I have tomorrow free from my normal responsibilities as well. I may go to the festival for a bit, time it around an hour before the parade, so that I'm not spending all day there. That leaves the morning for doing some of the things I felt I should have done today--cleaning house, going over my bills, doing game notes, enjoying watching something [I would like to watch Galaxy Quest, as it's fun, and it's streaming on Netflix]. Then, after the parade ends (around 4 pm), I can either come home and do some more stuff, maybe get in the pool if we're rain/thunderstorm free (it never worked out today with the weather the way it was). Then I'll head over to the fireworks that evening. I'll check up on my friends, at some point, and call my mom and see how she is doing. So it should be a pretty full day, unlike today. Maybe I just needed a day to do nothing. I didn't even putz, really, just slept, ate a little, and played on the computer. I don't relax as well as I used to. I used to read, or listen to music, or watch something. Somewhere along the way I got used to relaxing with other people involved, and lost the ability to keep myself occupied. So tomorrow I'm going to work on that.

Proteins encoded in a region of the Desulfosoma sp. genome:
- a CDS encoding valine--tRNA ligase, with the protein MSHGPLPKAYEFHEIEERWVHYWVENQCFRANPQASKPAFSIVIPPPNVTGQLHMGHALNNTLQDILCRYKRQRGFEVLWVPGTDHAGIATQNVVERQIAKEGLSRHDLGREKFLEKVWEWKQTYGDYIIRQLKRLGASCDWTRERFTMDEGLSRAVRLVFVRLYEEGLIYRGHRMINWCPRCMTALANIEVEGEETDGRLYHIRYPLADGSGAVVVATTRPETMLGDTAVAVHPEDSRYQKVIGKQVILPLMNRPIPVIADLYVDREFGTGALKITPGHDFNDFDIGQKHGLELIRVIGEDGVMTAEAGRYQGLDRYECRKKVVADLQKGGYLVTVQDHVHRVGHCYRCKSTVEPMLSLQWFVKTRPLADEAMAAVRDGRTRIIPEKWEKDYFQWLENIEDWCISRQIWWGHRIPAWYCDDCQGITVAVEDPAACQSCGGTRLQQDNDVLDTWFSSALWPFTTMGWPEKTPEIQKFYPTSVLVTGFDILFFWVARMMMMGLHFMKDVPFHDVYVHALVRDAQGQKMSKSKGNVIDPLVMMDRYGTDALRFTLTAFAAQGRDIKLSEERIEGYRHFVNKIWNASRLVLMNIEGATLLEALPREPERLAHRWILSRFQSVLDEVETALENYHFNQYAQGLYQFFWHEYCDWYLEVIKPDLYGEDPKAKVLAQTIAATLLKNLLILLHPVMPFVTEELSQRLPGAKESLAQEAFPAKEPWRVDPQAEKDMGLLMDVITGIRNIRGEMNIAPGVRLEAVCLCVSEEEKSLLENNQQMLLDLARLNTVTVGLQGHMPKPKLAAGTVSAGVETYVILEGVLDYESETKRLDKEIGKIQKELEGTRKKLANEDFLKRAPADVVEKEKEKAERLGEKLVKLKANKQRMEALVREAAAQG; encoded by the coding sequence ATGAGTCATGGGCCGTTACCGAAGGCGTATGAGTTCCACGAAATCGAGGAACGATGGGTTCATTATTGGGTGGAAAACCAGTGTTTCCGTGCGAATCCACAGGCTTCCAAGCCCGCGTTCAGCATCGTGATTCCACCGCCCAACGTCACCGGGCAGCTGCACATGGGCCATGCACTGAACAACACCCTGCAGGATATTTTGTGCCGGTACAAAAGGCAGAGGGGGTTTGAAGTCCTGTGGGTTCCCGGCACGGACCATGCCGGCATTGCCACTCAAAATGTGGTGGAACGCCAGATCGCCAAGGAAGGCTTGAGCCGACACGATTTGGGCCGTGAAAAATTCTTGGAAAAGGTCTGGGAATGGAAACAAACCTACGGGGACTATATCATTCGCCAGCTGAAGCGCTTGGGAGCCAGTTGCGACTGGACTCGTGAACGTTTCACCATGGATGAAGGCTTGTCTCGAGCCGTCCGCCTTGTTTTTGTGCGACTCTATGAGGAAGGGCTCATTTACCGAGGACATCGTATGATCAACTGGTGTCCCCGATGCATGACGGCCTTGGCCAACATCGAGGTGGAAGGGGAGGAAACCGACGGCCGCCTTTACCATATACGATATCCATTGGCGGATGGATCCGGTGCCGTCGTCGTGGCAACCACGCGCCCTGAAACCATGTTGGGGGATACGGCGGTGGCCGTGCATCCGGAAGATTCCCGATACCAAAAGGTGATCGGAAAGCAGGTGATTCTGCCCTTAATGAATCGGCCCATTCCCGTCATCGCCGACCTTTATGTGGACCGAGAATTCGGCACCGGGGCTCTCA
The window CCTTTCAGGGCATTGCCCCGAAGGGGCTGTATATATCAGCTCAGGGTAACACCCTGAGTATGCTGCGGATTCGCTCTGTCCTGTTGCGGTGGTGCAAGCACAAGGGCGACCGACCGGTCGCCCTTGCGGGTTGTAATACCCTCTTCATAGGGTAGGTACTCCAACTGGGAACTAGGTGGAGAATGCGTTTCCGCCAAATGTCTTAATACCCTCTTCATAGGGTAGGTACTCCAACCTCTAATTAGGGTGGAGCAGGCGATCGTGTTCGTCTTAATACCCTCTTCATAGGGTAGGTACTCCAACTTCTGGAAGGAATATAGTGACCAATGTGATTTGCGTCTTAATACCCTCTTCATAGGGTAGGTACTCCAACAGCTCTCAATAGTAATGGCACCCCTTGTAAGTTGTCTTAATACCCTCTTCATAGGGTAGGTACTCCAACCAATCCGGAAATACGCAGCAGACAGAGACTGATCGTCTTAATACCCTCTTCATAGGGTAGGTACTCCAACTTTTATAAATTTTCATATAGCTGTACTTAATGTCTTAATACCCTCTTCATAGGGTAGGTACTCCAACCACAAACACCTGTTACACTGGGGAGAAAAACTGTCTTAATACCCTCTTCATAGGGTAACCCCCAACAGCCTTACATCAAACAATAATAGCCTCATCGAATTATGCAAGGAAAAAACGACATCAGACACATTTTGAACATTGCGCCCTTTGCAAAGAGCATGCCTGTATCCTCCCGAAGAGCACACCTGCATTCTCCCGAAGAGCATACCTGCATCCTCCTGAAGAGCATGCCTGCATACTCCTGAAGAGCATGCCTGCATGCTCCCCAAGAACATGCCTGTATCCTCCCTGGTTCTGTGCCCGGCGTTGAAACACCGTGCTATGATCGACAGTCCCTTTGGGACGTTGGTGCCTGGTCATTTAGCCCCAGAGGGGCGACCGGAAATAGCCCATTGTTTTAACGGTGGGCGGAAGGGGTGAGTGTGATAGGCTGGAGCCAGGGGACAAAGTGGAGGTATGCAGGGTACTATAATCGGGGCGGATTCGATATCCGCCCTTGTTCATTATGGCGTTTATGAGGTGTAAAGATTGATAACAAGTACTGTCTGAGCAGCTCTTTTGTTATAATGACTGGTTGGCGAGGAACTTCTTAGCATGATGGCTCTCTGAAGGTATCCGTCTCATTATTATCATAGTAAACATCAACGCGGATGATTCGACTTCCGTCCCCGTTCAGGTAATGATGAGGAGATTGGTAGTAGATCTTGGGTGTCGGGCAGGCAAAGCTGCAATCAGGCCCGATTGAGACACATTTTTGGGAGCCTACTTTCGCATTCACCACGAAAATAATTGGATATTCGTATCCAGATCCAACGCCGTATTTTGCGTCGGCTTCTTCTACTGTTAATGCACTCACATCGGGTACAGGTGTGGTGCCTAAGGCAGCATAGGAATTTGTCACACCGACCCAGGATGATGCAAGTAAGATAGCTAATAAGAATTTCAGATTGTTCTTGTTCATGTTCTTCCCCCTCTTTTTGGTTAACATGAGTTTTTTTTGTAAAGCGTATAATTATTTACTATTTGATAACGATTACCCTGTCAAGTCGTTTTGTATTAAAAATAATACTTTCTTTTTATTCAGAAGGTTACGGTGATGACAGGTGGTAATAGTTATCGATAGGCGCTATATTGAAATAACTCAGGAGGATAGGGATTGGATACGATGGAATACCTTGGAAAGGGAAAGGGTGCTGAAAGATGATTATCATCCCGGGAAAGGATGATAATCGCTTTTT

I'm assuming this is satire, please God, tell me it is

But it is hilarious! There's also a website: http://www.miz-mooz.com/selfieshoes. Alas, if it were real, I could never actually make it work, as I am a complete and utter klutz, so no strappy selfie (or as YKWIA would say, self-portrait) shoes for me. :)

Sweet and caring neighbours

Neighborhood Comes Together To Help A Man And His Best Friends

This had me in stitches